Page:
California State University, Long Beach
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Keck Grant To Help Ease Science Teachers Into The Classroom

Published: March 16, 2015

As a new teacher, one of the toughest things you’ll ever have to do is step in front a classroom full of students for that very first time. For those looking to teach science, it may be even more daunting.

A grant from the W.M. Keck Foundation Southern California Grant Program is hoping to make that transition into the classroom easier by supporting programs geared toward preparing future science teachers before they take that step. In addition, the project will aid science learning for children in the local community by coordinating its efforts with various after-school programs.

The two-year project titled “Developing Engaging and Effective Practice: Advancing STEM Education via University-Community Collaborations” will be supported by a $200,000 grant awarded to the California State University (CSU) system and led by CSULB.

“There is still a need for good, passionate science teachers, but we need to give them more authentic and more positive experiences before they walk into a classroom for the first time,” said CSULB science education associate professor James Kisiel, who serves as the principal investigator (PI) for the grant.

The aim of the project is to strengthen STEM (science, technology, engineering and mathematics) learning and teaching by leveraging the expertise and fostering partnerships between universities and local after-school programs and informal science education institutions.

“We want to help new teachers, both elementary and secondary level, to feel more confident when they get to the classroom,” added Kisiel. “We want them to see what it is like to actually engage kids in these hands-on activities or investigations—something they may not have seen before. We want to work up to getting potential teachers into the classroom, so this is an extraordinary supplemental experience that we hope not only makes them feel more confident as a future teacher, but also helps them to become more confident and comfortable teaching science.”

Along with the CSU Chancellor’s Office, CSULB will be collaborating with Cal State Los Angeles and working with four community partners—the Boys and Girls Club of Long Beach, the Los Angeles Unified School District’s (LAUSD) Beyond the Bell after-school program, the California Science Center in Los Angeles and the Aquarium of the Pacific in Long Beach.

Three collaborative models will be implemented and studied to determine benefits that come from providing future teachers with out-of-classroom science experiences used to develop their inquiry-based, hands-on science teaching expertise. The evaluation will also examine challenges to such cross-institutional partnerships and how to overcome them.

The first model, an early field experience, will be in partnership with the Beyond the Bell program and aligned with a science course for STEM undergraduates. The experience will not only help undergraduate students learn the science well enough to share the ideas with local youth, but will also expose them to teaching as a viable STEM career.

The second model, a teaching practicum experience, will be conducted with the Boys and Girls Club and will involve elementary and secondary teacher candidates. It will be incorporated into the pedagogical methods course that is a central part of teacher preparation.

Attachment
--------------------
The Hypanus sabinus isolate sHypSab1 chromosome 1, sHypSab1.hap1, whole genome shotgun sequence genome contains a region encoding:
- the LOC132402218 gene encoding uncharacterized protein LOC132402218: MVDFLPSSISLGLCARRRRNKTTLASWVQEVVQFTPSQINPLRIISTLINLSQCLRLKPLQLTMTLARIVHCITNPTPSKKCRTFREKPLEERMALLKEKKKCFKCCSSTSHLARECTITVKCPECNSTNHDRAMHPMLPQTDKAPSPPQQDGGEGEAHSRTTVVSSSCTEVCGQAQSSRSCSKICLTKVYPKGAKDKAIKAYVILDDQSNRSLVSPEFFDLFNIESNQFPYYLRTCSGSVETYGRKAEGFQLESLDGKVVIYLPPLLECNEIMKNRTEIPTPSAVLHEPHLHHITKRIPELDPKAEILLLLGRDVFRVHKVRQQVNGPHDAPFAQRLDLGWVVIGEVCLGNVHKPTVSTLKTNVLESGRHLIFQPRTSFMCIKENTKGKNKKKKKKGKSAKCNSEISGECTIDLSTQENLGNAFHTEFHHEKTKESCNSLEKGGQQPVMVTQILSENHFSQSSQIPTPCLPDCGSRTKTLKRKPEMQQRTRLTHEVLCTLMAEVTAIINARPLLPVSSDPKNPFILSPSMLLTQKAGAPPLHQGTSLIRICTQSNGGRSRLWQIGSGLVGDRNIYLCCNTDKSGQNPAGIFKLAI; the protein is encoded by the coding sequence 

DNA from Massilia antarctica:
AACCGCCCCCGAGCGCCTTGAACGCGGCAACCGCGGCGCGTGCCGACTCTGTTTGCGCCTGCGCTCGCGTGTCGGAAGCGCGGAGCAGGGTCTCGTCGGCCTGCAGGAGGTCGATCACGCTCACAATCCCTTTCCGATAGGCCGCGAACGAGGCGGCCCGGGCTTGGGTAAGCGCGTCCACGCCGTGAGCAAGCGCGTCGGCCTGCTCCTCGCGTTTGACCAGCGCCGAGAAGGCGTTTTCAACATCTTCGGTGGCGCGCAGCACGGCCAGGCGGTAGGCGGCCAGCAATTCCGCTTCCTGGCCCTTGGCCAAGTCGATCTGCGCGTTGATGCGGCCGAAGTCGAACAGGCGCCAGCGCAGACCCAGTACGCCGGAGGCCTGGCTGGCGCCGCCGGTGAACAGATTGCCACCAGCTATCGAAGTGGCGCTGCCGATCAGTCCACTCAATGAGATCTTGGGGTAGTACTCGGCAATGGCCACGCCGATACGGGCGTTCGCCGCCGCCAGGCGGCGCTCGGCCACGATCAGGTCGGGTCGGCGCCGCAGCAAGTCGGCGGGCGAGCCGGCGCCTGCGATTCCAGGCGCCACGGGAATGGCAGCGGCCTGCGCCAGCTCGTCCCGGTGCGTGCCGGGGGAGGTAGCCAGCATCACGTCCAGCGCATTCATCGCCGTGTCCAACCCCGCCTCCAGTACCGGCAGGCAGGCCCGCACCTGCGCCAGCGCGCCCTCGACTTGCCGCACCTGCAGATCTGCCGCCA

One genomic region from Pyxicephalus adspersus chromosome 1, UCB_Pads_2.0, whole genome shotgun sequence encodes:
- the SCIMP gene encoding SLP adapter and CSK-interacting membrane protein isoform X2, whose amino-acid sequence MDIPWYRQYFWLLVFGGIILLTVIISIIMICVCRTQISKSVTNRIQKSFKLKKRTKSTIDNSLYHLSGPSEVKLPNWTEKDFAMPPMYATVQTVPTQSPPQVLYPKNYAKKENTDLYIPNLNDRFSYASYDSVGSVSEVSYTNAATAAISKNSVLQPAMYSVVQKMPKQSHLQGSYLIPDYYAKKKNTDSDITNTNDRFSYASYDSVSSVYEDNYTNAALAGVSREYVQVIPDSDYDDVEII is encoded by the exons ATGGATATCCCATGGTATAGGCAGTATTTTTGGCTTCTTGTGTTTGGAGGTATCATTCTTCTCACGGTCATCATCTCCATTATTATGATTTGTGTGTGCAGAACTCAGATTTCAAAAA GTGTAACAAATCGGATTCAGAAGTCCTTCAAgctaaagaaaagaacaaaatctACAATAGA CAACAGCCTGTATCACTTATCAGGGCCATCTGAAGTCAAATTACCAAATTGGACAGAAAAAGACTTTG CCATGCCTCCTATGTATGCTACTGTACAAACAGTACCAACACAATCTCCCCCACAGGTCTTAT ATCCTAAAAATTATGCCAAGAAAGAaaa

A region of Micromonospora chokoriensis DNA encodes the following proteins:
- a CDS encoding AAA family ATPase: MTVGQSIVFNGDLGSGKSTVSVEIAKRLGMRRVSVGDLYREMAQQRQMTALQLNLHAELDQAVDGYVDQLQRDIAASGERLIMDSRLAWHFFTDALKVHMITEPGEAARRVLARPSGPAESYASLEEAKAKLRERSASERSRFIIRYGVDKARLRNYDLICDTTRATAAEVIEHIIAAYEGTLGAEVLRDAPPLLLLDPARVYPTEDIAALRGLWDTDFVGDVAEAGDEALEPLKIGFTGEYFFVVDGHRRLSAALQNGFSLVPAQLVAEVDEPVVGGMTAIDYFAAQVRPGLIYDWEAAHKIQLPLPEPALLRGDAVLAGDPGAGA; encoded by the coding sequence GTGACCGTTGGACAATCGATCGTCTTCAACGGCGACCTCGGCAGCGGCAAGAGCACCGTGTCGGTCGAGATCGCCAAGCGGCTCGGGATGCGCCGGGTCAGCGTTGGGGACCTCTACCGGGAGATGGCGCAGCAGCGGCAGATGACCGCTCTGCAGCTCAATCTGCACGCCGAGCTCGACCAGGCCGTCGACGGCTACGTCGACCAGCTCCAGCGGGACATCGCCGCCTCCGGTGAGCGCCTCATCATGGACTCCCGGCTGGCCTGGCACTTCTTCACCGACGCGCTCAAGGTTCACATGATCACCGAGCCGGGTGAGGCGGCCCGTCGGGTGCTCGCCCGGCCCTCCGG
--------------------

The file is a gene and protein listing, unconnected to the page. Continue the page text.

Science education associate professor James Kisiel (l) with Mary Nowak, a master’s student in the program and a former Long Beach Unified School District teacher.

The California Science Center and the Aquarium of the Pacific will help develop the third model, a paid informal science internship for new teachers before they get into a classroom. In this model, recently credentialed teachers will be provided 15-week internships as they work with youth and families while gaining experience in active learner engagement in science.

The CSU hopes to implement all three models on an expanded basis throughout its 23 campuses, which prepare the majority of California’s new teachers.

The co-PIs for the project are science education professor/chair Lisa Martin-Hansen and educational technology professor Stephen Adams, both from CSULB; and Paul Narguizian, a biology education professor at CSULA.

Overall, Kisiel estimates that as many as 150 future teachers and thousands of kids from after-school programs and visits to the local science center or aquarium will interact with this program.

“We need to look carefully at what science learning opportunities are happening in the community and not just in the schools,” said Kisiel, noting that CSULB’s on-campus partners include the colleges of education and natural science and mathematics. “We need to think about how we can work together with community partners and tap into unique and overlooked resources to improve teacher education. These experiences not only give our students the opportunity to work with kids and families, but it also gives them the opportunity to think about how best to communicate science and help future generations understand it.”


Based in Los Angeles, the W. M. Keck Foundation was established in 1954 by the late W. M. Keck, founder of the Superior Oil Company. The Foundation’s grant making is focused primarily on pioneering efforts in the areas of medical, science and engineering research. The Foundation also maintains an undergraduate education program that promotes distinctive learning and research experiences for students in the sciences and in the liberal arts, and a Southern California Grant Program that provides support for the Los Angeles community in the areas of health care, civic and community services, education and the arts, with a special emphasis on children and youth from low-income families. For more information, please visit the Keck Foundation website.